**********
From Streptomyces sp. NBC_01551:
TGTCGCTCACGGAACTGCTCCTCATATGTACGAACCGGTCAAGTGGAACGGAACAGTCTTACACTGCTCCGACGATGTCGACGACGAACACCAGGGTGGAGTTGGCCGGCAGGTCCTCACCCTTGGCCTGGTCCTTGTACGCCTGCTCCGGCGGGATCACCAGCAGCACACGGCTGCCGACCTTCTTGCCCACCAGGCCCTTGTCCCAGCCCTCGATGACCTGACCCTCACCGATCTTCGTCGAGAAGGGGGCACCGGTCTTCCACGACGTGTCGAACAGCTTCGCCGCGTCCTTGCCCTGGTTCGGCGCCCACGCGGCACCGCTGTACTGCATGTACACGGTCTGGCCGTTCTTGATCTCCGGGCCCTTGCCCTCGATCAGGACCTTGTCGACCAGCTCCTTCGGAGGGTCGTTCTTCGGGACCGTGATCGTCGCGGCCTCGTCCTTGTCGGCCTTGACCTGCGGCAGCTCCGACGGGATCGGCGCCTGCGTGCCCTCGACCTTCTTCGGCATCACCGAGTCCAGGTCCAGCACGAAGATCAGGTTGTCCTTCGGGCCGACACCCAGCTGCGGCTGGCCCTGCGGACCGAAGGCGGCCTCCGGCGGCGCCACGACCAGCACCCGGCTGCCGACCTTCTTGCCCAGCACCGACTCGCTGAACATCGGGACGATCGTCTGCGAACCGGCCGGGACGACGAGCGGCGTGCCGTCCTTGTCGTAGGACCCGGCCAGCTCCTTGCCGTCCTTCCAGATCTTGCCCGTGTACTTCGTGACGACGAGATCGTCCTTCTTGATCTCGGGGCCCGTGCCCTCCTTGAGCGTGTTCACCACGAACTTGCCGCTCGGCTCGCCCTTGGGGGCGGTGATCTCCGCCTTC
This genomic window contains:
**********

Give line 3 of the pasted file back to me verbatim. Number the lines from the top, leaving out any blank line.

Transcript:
This genomic window contains: